This post is brought to you by Plaid and Blueprint Social. As always, all opinions are 100% my own!
Plaid asked me to make Christmas ornaments using Mod Podge Pearl and FolkArt Paint, and I love Mod Podge so of course I said yes! We’ve already started decorating for Christmas, but we don’t have our Christmas tree set up yet, so I decided to make Christmas ornaments with a twist. Did you know you can make window clings using Mod Podge and paint? Today I’m going to show you how I made these cute Christmas ornament window clings!
Aren’t those ornaments super cute?! And they’re quite simple to make too; all you need is Mod Podge and paint! Mod Podge is an all-in-one sealer, glue, and finish, and it only takes 10-15 minutes to dry, so it’s perfect for this project!
DIY Christmas Ornament Window Clings
Here’s what you need to make these yourself:
- Mod Podge Pearl
- Mod Podge Sparkle
- FolkArt® Multi-Surface Paint in multiple colors
- Ziploc bags
- wax paper, parchment paper, or cellophane
- ornament template
My mother-in-law and sister-in-law are in town, so we all had fun doing this project together! My sister-in-law is an amazing artist, so she drew a bunch of gorgeous Christmas ornaments for us to use as a template. If you don’t want to draw your own template, you can find line drawings online and print them out, or you can always just draw the ornaments freehand with the Mod Podge and paint mixture and skip the template all together!
Put your template underneath a sheet of wax paper. You can also use parchment paper, cellophane, Ziploc bags, plastic sheet protectors, transparencies, or any other clear, plastic-y material.
NOTE: We used wax paper for most of the ornaments, but the window clings stuck slightly to the paper when it was time to peel them off. We also tested making these clings on parchment paper and on a Ziploc bag. The clings peeled off the parchment paper slightly easier, but they took longer to dry. And the clings were very easy to peel off of the Ziploc bag, but they took almost twice as long to dry. So use whatever material you’d like, but be aware that there’s a tradeoff between drying time and ease of removal once they’re dry. 🙂
For every color you want in your window cling, pour about a tablespoon of Mod Podge and a squirt of paint into a small Ziploc bag. Mod Podge is perfect for this project because it’s a glue, so it dries quite tacky, and it’s water-based and non-toxic, so it’s great for the kids to help and super easy to clean up. And FolkArt® Multi-Surface Paint can paint on wood, glass, ceramic, metal, terra cotta, rigid plastic, canvas, styrofoam, slate, paper mache, and fabric with the same bottle. It’s basically the only paint I ever use because it works great on everything, so it’s also perfect for this project!
We used Mod Podge Pearl, which is a new formula that gives your projects a pearlescent effect. When mixing in your paint colors, remember that Mod Podge dries clear. So even though, in the bag, it may look sort of pastel-colored, it will get darker once it’s dry!
Cut a small corner off of the bottom of the bag, and carefully pipe out the Mod Podge and paint mixture over your template. Make sure the hole is super tiny, otherwise it will come out too fast and spread all over your project! We tested piping out the mixture onto one corner of the wax paper just to make sure we had everything correct before we started.
You want to pipe out a medium-thick line of the mixture; too thick and it will take forever to dry, but too thin and you risk breaking it when peeling the cling off of your paper.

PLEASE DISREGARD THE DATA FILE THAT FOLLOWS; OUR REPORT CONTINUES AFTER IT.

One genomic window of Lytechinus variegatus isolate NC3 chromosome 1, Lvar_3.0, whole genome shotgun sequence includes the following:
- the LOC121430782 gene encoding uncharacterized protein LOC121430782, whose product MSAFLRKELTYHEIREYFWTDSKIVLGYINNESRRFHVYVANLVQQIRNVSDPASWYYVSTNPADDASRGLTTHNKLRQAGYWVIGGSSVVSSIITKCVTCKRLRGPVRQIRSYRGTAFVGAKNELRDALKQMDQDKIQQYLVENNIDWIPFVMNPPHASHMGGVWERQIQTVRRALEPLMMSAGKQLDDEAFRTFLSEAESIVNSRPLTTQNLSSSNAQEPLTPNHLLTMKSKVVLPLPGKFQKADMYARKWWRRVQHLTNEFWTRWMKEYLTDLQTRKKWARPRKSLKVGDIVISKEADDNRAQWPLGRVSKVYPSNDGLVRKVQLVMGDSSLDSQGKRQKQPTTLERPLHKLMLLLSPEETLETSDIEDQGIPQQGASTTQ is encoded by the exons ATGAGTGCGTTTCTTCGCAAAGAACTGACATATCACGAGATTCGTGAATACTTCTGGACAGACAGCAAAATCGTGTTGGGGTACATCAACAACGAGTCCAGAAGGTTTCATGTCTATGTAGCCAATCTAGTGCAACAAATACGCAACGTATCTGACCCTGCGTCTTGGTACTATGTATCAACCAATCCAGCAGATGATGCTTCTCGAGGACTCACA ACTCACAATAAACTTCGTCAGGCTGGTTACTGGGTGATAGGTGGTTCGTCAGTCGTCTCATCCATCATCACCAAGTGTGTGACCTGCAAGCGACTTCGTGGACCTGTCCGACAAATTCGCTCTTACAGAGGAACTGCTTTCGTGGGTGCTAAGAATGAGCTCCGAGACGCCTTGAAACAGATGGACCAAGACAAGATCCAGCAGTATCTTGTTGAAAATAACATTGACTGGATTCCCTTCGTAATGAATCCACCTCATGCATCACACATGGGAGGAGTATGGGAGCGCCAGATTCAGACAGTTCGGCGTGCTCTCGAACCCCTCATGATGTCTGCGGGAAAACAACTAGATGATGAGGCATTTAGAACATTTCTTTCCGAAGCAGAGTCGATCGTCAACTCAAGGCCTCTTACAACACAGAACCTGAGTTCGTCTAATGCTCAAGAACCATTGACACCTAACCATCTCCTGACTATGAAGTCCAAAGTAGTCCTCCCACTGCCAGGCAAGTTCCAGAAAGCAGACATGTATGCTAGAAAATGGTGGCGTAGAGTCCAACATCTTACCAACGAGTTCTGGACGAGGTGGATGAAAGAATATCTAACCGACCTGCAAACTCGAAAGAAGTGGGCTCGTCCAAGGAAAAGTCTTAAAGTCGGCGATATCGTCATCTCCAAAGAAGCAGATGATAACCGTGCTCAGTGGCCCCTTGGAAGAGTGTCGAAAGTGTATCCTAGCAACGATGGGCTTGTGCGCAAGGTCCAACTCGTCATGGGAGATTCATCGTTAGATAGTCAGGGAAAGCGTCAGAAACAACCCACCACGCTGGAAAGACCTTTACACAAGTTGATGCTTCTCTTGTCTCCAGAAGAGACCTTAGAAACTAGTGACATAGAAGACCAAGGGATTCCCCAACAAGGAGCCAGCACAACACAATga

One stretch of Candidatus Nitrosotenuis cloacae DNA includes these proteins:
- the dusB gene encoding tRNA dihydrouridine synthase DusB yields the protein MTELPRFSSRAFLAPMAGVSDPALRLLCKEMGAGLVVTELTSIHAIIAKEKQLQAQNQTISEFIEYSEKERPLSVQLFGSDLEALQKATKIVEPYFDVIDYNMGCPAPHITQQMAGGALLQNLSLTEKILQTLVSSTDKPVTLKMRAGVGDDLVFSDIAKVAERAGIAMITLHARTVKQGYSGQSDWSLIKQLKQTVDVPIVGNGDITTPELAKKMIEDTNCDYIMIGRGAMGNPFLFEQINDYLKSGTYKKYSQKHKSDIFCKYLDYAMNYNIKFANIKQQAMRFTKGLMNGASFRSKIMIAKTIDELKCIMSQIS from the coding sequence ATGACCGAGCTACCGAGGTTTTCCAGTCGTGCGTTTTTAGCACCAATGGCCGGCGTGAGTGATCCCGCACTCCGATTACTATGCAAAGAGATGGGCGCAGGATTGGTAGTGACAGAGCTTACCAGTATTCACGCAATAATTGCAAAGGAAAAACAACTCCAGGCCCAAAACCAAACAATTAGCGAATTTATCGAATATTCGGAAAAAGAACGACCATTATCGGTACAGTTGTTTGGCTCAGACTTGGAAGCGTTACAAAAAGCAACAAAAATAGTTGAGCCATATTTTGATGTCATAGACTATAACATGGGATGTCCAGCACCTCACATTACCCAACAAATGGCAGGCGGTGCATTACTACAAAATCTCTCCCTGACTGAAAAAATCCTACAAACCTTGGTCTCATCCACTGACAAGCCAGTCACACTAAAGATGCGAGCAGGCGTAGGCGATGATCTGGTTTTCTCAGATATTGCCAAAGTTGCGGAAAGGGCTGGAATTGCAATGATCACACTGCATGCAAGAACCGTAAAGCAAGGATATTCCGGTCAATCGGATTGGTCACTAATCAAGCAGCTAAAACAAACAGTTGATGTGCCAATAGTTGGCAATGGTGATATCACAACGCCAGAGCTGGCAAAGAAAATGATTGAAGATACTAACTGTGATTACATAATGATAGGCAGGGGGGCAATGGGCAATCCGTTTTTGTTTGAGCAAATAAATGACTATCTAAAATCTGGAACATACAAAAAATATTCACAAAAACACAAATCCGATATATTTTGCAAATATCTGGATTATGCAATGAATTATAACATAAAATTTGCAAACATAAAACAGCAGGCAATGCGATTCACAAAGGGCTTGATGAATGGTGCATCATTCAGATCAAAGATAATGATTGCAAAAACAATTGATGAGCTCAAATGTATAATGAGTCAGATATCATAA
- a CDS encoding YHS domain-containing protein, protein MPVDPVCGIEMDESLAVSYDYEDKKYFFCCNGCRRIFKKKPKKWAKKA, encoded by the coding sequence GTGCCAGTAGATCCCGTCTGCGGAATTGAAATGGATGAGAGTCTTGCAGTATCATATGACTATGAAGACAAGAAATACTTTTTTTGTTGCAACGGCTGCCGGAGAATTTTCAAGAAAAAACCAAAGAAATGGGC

For any window cling that you are planning to make with multiple colors, I suggest doing all of one color first, then letting it dry before adding the second color. The Mod Podge starts to dry right away, and about half an hour after we started it had a nice dry skin on it. But we let it dry overnight before we started the second color; our mixture was pretty thick and we wanted to make sure it was fully dry!
If your design is intricate, you can use a toothpick to help spread out the second color and make sure it fills in all of the gaps left by the first color.
Remember, what you’re seeing on top of the wax paper as you make these is the “back” of the window clings. So even if the second color starts overlapping the first and making it look a bit messy, the lines will still be crisp and clear on the “front” once you peel the clings off the paper.
Once all of the colors on your clings are dry, you’re ready to peel them off and stick them on your window! Flip the clings over and carefully peel the paper off of the back. Then stick them to your window and you’re done! If your windows are cold and the clings are having trouble sticking, you can warm them with a hair dryer before attaching them and they will stick better.
Have you ever used Mod Podge to make window clings?
Want to share this tutorial with your friends? Just click any of the share buttons on the left to share with Facebook, Pinterest, Twitter, etc.!
If you liked this project, check out these other simple Christmas crafts!
Disclosure: I received compensation from Plaid and Blueprint Social in exchange for my participation in this holiday ornament campaign, and my honest discussion of their products. But the Plaid Mod Podge and paint products are all really cool, and if you look in my craft room, you’ll find a ton of them because they’re what I use every day! All opinions in this post are 100% my own. I would never write a post about something I didn’t think was useful or interesting for you guys, and Practically Functional will only publish sponsored posts for companies or products I love and believe in! 🙂
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